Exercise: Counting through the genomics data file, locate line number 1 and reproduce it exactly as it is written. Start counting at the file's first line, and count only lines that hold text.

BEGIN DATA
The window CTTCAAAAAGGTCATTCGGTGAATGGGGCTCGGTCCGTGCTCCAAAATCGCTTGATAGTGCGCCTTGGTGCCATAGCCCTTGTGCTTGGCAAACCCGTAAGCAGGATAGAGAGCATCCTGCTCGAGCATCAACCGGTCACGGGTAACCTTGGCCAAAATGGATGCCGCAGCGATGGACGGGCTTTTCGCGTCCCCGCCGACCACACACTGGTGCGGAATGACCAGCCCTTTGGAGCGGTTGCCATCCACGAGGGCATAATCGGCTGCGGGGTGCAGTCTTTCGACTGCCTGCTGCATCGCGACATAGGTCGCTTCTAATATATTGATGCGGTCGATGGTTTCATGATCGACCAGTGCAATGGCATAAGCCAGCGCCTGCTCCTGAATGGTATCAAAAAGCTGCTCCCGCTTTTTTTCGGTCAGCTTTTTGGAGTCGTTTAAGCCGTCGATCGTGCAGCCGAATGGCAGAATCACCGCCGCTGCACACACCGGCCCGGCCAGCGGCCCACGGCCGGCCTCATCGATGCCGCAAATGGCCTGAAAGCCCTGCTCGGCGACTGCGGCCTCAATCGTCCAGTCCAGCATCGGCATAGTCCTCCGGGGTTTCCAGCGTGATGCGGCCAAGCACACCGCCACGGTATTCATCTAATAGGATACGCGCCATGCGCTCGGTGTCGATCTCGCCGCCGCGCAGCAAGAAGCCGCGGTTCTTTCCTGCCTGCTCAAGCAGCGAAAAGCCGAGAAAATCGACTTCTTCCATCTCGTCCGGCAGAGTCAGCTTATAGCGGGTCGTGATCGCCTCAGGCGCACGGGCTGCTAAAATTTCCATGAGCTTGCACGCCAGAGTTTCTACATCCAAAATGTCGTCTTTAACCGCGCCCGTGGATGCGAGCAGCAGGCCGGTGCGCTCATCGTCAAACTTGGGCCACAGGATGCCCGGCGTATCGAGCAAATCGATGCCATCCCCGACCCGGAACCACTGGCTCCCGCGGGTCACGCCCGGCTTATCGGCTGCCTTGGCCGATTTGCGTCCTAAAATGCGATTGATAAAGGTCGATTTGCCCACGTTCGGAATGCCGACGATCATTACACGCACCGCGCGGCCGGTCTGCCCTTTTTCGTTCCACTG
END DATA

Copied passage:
The window CTTCAAAAAGGTCATTCGGTGAATGGGGCTCGGTCCGTGCTCCAAAATCGCTTGATAGTGCGCCTTGGTGCCATAGCCCTTGTGCTTGGCAAACCCGTAAGCAGGATAGAGAGCATCCTGCTCGAGCATCAACCGGTCACGGGTAACCTTGGCCAAAATGGATGCCGCAGCGATGGACGGGCTTTTCGCGTCCCCGCCGACCACACACTGGTGCGGAATGACCAGCCCTTTGGAGCGGTTGCCATCCACGAGGGCATAATCGGCTGCGGGGTGCAGTCTTTCGACTGCCTGCTGCATCGCGACATAGGTCGCTTCTAATATATTGATGCGGTCGATGGTTTCATGATCGACCAGTGCAATGGCATAAGCCAGCGCCTGCTCCTGAATGGTATCAAAAAGCTGCTCCCGCTTTTTTTCGGTCAGCTTTTTGGAGTCGTTTAAGCCGTCGATCGTGCAGCCGAATGGCAGAATCACCGCCGCTGCACACACCGGCCCGGCCAGCGGCCCACGGCCGGCCTCATCGATGCCGCAAATGGCCTGAAAGCCCTGCTCGGCGACTGCGGCCTCAATCGTCCAGTCCAGCATCGGCATAGTCCTCCGGGGTTTCCAGCGTGATGCGGCCAAGCACACCGCCACGGTATTCATCTAATAGGATACGCGCCATGCGCTCGGTGTCGATCTCGCCGCCGCGCAGCAAGAAGCCGCGGTTCTTTCCTGCCTGCTCAAGCAGCGAAAAGCCGAGAAAATCGACTTCTTCCATCTCGTCCGGCAGAGTCAGCTTATAGCGGGTCGTGATCGCCTCAGGCGCACGGGCTGCTAAAATTTCCATGAGCTTGCACGCCAGAGTTTCTACATCCAAAATGTCGTCTTTAACCGCGCCCGTGGATGCGAGCAGCAGGCCGGTGCGCTCATCGTCAAACTTGGGCCACAGGATGCCCGGCGTATCGAGCAAATCGATGCCATCCCCGACCCGGAACCACTGGCTCCCGCGGGTCACGCCCGGCTTATCGGCTGCCTTGGCCGATTTGCGTCCTAAAATGCGATTGATAAAGGTCGATTTGCCCACGTTCGGAATGCCGACGATCATTACACGCACCGCGCGGCCGGTCTGCCCTTTTTCGTTCCACTG